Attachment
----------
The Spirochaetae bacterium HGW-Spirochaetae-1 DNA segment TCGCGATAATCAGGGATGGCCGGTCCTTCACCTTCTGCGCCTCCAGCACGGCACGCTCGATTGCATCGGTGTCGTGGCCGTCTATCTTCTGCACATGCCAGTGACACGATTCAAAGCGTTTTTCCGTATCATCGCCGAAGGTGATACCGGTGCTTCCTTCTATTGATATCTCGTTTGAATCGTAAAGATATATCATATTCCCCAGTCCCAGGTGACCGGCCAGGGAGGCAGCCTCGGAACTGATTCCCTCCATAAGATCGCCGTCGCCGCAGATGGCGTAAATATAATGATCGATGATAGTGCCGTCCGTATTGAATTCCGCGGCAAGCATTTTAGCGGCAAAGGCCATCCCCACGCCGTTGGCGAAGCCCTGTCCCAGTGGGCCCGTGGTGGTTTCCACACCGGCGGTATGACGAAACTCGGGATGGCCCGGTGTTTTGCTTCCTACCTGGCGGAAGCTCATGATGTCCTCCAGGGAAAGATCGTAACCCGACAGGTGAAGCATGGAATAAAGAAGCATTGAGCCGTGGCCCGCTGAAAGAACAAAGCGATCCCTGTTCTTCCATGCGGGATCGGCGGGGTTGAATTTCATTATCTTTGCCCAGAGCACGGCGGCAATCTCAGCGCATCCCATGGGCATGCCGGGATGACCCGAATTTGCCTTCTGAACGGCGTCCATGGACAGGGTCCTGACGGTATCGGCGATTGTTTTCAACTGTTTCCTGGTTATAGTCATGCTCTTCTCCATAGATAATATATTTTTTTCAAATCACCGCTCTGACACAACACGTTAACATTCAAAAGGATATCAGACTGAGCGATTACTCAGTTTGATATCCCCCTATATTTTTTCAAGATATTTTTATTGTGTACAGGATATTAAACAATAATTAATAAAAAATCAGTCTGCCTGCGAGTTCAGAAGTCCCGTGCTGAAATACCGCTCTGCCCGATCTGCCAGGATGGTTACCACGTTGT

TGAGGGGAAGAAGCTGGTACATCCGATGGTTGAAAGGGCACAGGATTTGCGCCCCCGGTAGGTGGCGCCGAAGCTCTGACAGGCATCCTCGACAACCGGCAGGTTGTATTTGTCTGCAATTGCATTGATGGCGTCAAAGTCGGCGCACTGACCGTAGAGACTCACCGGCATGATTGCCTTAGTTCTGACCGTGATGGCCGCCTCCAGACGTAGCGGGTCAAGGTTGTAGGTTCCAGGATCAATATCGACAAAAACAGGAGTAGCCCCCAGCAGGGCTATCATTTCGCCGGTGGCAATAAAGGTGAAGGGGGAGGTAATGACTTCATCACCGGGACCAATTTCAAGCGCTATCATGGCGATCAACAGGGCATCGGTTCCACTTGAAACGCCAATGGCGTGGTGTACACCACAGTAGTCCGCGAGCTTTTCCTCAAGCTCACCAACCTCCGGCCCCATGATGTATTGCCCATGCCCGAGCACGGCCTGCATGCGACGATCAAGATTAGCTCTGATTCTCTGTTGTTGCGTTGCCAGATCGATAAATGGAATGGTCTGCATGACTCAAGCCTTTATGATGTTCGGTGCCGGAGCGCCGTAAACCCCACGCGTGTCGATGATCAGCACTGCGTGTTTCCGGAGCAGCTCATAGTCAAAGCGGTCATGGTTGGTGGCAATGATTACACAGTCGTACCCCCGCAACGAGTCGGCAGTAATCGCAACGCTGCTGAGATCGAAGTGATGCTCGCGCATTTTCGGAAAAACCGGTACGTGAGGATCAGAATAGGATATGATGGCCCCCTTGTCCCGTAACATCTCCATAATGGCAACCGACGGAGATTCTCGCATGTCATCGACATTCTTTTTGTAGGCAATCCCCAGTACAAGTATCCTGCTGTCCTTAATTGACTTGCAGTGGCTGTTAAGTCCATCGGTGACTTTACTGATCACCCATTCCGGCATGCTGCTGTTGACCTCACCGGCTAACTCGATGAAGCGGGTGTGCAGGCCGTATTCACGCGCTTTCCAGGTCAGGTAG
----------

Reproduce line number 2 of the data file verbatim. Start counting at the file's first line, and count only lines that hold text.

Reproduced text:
TGAGGGGAAGAAGCTGGTACATCCGATGGTTGAAAGGGCACAGGATTTGCGCCCCCGGTAGGTGGCGCCGAAGCTCTGACAGGCATCCTCGACAACCGGCAGGTTGTATTTGTCTGCAATTGCATTGATGGCGTCAAAGTCGGCGCACTGACCGTAGAGACTCACCGGCATGATTGCCTTAGTTCTGACCGTGATGGCCGCCTCCAGACGTAGCGGGTCAAGGTTGTAGGTTCCAGGATCAATATCGACAAAAACAGGAGTAGCCCCCAGCAGGGCTATCATTTCGCCGGTGGCAATAAAGGTGAAGGGGGAGGTAATGACTTCATCACCGGGACCAATTTCAAGCGCTATCATGGCGATCAACAGGGCATCGGTTCCACTTGAAACGCCAATGGCGTGGTGTACACCACAGTAGTCCGCGAGCTTTTCCTCAAGCTCACCAACCTCCGGCCCCATGATGTATTGCCCATGCCCGAGCACGGCCTGCATGCGACGATCAAGATTAGCTCTGATTCTCTGTTGTTGCGTTGCCAGATCGATAAATGGAATGGTCTGCATGACTCAAGCCTTTATGATGTTCGGTGCCGGAGCGCCGTAAACCCCACGCGTGTCGATGATCAGCACTGCGTGTTTCCGGAGCAGCTCATAGTCAAAGCGGTCATGGTTGGTGGCAATGATTACACAGTCGTACCCCCGCAACGAGTCGGCAGTAATCGCAACGCTGCTGAGATCGAAGTGATGCTCGCGCATTTTCGGAAAAACCGGTACGTGAGGATCAGAATAGGATATGATGGCCCCCTTGTCCCGTAACATCTCCATAATGGCAACCGACGGAGATTCTCGCATGTCATCGACATTCTTTTTGTAGGCAATCCCCAGTACAAGTATCCTGCTGTCCTTAATTGACTTGCAGTGGCTGTTAAGTCCATCGGTGACTTTACTGATCACCCATTCCGGCATGCTGCTGTTGACCTCACCGGCTAACTCGATGAAGCGGGTGTGCAGGCCGTATTCACGCGCTTTCCAGGTCAGGTAG